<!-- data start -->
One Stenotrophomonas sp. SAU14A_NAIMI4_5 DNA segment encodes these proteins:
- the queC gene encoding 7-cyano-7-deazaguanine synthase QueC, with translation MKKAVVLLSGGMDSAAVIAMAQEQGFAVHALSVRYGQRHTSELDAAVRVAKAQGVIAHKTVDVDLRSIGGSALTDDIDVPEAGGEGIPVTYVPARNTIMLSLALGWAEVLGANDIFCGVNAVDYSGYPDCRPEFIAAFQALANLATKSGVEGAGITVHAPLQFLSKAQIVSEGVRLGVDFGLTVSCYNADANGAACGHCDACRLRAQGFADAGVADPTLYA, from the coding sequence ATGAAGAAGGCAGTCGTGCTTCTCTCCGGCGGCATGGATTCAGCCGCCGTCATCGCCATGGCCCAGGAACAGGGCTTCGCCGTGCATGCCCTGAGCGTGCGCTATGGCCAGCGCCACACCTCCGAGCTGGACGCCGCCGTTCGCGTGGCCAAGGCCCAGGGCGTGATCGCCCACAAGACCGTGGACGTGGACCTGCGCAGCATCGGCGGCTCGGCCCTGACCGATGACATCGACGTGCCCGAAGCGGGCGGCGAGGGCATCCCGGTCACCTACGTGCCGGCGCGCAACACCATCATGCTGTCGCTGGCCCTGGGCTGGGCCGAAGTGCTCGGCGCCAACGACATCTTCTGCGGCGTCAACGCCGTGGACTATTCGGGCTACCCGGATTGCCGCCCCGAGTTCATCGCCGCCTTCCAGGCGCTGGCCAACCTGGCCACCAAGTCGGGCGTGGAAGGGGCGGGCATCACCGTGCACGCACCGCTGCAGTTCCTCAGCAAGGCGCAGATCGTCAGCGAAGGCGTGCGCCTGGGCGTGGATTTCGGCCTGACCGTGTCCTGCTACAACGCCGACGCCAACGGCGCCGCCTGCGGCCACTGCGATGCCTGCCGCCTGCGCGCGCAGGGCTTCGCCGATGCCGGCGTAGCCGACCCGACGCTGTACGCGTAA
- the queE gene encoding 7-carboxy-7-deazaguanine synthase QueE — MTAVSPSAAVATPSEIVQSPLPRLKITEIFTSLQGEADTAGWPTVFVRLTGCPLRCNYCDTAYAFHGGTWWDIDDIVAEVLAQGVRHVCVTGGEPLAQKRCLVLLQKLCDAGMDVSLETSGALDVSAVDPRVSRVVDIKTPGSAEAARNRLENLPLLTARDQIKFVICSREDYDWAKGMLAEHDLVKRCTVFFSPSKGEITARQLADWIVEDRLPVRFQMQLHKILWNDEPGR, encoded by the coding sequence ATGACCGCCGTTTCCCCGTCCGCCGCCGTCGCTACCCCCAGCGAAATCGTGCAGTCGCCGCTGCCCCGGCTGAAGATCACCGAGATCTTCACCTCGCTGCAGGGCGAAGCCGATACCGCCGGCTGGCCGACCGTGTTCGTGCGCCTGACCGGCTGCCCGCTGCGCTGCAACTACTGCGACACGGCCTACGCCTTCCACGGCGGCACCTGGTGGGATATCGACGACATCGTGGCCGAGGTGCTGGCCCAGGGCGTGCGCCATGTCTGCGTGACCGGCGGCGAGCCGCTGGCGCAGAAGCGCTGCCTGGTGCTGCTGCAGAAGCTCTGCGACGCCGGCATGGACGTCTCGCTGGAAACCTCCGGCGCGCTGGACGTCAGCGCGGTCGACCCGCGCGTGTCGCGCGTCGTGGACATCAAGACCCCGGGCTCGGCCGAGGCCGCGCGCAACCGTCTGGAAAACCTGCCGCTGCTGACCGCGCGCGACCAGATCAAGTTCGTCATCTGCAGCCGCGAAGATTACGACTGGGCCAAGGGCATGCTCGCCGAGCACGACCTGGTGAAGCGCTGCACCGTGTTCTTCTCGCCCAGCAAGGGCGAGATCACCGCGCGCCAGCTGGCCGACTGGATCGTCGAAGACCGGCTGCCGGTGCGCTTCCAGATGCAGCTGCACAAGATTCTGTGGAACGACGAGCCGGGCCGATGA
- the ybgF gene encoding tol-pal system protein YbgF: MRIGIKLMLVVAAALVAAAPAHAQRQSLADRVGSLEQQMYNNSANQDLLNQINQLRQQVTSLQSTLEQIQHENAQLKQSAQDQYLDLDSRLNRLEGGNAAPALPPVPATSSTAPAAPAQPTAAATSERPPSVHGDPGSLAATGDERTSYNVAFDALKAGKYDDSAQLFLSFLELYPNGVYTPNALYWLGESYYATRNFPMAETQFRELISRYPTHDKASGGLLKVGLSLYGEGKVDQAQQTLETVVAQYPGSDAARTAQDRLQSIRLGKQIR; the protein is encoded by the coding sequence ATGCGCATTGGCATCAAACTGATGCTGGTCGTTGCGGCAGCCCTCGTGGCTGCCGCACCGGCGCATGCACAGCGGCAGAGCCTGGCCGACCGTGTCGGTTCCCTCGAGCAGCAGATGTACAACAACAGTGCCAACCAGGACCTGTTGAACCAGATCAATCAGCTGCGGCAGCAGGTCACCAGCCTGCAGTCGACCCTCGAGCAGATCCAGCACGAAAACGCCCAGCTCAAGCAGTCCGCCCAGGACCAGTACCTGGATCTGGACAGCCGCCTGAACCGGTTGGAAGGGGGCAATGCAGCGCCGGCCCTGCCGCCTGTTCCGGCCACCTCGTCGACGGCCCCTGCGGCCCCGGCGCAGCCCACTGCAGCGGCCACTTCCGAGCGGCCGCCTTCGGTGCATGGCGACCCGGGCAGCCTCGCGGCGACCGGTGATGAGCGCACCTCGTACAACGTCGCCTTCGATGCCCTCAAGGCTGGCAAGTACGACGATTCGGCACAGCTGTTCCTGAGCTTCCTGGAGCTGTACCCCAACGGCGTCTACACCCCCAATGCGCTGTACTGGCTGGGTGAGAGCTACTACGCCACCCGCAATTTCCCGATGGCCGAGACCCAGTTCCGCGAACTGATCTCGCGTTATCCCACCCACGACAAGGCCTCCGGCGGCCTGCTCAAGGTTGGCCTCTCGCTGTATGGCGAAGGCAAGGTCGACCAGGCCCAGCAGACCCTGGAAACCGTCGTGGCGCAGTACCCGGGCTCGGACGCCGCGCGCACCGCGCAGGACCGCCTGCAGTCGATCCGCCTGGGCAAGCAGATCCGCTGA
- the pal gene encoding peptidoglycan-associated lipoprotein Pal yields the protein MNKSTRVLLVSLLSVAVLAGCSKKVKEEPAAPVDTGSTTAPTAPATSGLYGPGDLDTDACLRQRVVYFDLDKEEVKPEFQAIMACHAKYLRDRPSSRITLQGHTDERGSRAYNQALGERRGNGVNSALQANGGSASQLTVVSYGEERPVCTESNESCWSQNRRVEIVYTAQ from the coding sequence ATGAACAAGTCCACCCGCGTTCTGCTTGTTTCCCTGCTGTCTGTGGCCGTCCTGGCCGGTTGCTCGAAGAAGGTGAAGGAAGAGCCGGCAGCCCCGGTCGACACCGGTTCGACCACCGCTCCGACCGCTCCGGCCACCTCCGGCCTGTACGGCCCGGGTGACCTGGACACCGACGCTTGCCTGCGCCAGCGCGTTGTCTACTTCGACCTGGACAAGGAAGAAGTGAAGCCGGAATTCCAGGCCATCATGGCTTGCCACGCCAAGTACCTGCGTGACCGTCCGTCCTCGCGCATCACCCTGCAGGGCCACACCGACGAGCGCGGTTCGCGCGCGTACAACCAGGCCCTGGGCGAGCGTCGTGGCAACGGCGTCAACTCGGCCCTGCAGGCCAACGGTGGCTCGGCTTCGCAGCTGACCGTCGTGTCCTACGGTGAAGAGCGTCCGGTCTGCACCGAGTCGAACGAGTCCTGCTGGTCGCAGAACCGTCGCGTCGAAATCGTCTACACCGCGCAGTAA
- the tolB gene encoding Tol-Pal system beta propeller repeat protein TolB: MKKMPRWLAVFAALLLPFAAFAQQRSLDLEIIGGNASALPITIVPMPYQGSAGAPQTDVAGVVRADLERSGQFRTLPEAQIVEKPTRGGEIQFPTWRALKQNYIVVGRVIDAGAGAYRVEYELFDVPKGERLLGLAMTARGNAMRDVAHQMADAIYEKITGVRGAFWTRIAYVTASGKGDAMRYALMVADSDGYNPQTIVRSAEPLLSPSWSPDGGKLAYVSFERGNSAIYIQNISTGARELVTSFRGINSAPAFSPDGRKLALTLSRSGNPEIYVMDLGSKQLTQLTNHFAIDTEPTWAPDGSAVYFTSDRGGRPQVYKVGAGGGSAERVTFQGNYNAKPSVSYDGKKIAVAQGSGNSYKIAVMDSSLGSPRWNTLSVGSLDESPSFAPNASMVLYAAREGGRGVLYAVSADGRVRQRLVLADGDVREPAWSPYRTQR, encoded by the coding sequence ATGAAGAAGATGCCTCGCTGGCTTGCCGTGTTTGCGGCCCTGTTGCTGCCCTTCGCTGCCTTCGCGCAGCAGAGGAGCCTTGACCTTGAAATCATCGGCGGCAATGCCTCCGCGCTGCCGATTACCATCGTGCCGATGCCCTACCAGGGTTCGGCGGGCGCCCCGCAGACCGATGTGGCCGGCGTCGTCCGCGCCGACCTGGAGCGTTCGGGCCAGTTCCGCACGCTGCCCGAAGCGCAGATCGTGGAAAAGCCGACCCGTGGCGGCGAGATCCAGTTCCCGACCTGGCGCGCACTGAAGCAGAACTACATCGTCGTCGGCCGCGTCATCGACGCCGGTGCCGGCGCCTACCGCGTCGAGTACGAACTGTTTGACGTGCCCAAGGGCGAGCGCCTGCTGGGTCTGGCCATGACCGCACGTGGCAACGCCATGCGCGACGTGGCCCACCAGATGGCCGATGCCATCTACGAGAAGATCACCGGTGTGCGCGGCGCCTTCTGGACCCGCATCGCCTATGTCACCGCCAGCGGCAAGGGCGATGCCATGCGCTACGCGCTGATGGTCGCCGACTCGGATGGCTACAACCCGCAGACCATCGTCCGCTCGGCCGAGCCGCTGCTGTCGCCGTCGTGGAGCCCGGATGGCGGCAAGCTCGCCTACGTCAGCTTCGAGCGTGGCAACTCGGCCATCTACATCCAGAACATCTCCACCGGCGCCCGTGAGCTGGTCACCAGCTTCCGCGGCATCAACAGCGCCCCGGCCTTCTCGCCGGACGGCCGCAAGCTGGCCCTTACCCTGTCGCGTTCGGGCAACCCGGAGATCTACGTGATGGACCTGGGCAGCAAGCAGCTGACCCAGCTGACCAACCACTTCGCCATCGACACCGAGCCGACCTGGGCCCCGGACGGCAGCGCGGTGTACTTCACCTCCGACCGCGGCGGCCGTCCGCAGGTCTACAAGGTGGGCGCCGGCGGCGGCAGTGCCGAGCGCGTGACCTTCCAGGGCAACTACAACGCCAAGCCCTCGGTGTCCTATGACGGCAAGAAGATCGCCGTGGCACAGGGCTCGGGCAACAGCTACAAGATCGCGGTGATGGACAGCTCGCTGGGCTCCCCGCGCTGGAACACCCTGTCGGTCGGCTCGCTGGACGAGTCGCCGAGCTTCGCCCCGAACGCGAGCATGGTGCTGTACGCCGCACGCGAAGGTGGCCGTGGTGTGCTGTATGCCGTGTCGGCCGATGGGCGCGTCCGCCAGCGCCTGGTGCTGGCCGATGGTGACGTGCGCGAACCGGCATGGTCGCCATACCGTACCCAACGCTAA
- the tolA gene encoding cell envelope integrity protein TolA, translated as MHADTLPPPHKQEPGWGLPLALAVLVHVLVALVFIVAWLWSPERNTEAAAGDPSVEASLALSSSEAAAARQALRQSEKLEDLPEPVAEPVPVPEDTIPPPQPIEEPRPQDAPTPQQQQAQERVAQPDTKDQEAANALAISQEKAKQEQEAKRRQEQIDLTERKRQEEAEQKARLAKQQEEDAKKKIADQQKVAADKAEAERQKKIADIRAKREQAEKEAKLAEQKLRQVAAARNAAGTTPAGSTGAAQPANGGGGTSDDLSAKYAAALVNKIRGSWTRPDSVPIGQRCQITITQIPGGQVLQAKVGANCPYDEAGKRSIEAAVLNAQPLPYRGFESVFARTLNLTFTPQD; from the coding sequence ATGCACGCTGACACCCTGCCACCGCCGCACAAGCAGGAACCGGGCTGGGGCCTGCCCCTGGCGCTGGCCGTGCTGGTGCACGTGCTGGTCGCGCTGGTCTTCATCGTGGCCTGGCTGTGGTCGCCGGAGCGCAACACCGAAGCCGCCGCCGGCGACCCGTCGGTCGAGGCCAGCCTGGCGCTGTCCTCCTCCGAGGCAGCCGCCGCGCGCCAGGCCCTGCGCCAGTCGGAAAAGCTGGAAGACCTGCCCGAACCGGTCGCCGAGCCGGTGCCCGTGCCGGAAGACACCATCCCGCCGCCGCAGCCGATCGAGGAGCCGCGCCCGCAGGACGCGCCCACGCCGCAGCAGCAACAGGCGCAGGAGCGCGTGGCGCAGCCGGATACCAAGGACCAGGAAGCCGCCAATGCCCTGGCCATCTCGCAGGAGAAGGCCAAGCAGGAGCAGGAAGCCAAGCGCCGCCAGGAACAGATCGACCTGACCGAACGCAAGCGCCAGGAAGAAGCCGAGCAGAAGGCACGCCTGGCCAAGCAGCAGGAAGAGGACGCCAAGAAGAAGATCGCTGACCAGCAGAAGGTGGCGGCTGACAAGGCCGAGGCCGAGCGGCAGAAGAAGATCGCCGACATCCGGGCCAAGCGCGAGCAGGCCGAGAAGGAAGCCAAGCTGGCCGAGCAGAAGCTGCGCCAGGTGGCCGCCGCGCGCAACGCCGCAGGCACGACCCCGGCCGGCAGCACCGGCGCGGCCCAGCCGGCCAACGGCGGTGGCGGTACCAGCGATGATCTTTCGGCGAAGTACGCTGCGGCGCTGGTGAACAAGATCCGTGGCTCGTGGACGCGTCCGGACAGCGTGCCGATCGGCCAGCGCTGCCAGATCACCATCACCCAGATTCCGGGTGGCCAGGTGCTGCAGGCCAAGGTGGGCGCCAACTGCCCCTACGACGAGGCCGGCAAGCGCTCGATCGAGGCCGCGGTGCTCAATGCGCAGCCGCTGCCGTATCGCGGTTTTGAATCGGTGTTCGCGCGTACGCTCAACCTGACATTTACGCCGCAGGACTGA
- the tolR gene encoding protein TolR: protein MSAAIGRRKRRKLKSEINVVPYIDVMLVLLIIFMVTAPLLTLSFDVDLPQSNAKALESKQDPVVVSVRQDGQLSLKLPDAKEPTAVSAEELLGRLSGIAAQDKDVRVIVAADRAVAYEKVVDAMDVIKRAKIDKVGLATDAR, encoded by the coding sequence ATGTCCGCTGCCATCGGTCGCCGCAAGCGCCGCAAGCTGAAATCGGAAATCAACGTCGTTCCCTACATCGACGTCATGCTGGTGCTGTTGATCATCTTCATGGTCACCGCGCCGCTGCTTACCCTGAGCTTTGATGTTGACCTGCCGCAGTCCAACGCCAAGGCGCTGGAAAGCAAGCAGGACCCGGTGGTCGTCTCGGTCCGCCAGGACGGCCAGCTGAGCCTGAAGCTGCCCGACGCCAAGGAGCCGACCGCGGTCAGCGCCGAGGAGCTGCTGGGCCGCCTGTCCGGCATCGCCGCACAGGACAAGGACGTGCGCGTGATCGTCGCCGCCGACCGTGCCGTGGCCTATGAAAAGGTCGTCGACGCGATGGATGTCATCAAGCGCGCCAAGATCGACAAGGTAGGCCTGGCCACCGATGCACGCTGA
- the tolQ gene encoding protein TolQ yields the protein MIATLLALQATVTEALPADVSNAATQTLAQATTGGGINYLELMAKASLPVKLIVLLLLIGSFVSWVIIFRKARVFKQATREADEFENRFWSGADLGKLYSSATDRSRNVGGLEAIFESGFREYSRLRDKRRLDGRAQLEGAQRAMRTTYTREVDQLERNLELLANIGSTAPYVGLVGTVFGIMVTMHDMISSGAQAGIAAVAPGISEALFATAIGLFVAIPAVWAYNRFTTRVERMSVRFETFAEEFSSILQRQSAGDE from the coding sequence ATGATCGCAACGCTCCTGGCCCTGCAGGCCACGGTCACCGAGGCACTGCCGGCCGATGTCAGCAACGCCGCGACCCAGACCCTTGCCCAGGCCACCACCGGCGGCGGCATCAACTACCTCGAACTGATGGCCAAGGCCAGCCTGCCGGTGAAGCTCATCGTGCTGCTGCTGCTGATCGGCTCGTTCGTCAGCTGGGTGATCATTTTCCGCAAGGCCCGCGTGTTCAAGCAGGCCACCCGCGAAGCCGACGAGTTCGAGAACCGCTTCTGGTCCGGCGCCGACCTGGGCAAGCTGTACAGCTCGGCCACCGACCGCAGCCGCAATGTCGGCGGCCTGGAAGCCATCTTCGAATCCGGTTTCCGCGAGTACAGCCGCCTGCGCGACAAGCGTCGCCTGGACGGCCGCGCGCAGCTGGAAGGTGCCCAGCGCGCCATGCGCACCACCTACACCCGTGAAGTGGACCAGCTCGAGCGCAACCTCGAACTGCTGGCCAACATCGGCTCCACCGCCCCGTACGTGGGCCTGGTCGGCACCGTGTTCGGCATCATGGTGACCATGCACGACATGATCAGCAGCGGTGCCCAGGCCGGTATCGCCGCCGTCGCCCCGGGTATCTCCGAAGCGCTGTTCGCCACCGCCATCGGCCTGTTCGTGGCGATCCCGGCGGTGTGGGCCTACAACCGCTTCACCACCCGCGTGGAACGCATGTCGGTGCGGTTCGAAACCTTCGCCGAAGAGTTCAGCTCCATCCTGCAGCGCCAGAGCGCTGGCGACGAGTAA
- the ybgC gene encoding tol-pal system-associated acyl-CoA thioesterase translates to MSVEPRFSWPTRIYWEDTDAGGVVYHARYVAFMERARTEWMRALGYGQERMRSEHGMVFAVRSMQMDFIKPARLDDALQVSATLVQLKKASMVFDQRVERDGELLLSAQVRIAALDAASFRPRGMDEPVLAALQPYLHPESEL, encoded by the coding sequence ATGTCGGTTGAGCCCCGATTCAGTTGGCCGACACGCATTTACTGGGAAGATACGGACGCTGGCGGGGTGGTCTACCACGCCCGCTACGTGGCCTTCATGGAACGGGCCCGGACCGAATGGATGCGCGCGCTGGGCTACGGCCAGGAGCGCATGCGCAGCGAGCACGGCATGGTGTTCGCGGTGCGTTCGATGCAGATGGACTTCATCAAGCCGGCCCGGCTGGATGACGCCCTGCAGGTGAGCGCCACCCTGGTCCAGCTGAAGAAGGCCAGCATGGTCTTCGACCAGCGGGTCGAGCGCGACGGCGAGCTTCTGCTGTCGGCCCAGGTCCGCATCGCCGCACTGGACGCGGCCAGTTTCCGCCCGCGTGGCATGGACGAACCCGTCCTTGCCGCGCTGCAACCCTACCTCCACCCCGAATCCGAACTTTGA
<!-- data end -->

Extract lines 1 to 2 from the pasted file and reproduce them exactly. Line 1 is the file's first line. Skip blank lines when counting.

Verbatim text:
One Stenotrophomonas sp. SAU14A_NAIMI4_5 DNA segment encodes these proteins:
- the queC gene encoding 7-cyano-7-deazaguanine synthase QueC, with translation MKKAVVLLSGGMDSAAVIAMAQEQGFAVHALSVRYGQRHTSELDAAVRVAKAQGVIAHKTVDVDLRSIGGSALTDDIDVPEAGGEGIPVTYVPARNTIMLSLALGWAEVLGANDIFCGVNAVDYSGYPDCRPEFIAAFQALANLATKSGVEGAGITVHAPLQFLSKAQIVSEGVRLGVDFGLTVSCYNADANGAACGHCDACRLRAQGFADAGVADPTLYA, from the coding sequence ATGAAGAAGGCAGTCGTGCTTCTCTCCGGCGGCATGGATTCAGCCGCCGTCATCGCCATGGCCCAGGAACAGGGCTTCGCCGTGCATGCCCTGAGCGTGCGCTATGGCCAGCGCCACACCTCCGAGCTGGACGCCGCCGTTCGCGTGGCCAAGGCCCAGGGCGTGATCGCCCACAAGACCGTGGACGTGGACCTGCGCAGCATCGGCGGCTCGGCCCTGACCGATGACATCGACGTGCCCGAAGCGGGCGGCGAGGGCATCCCGGTCACCTACGTGCCGGCGCGCAACACCATCATGCTGTCGCTGGCCCTGGGCTGGGCCGAAGTGCTCGGCGCCAACGACATCTTCTGCGGCGTCAACGCCGTGGACTATTCGGGCTACCCGGATTGCCGCCCCGAGTTCATCGCCGCCTTCCAGGCGCTGGCCAACCTGGCCACCAAGTCGGGCGTGGAAGGGGCGGGCATCACCGTGCACGCACCGCTGCAGTTCCTCAGCAAGGCGCAGATCGTCAGCGAAGGCGTGCGCCTGGGCGTGGATTTCGGCCTGACCGTGTCCTGCTACAACGCCGACGCCAACGGCGCCGCCTGCGGCCACTGCGATGCCTGCCGCCTGCGCGCGCAGGGCTTCGCCGATGCCGGCGTAGCCGACCCGACGCTGTACGCGTAA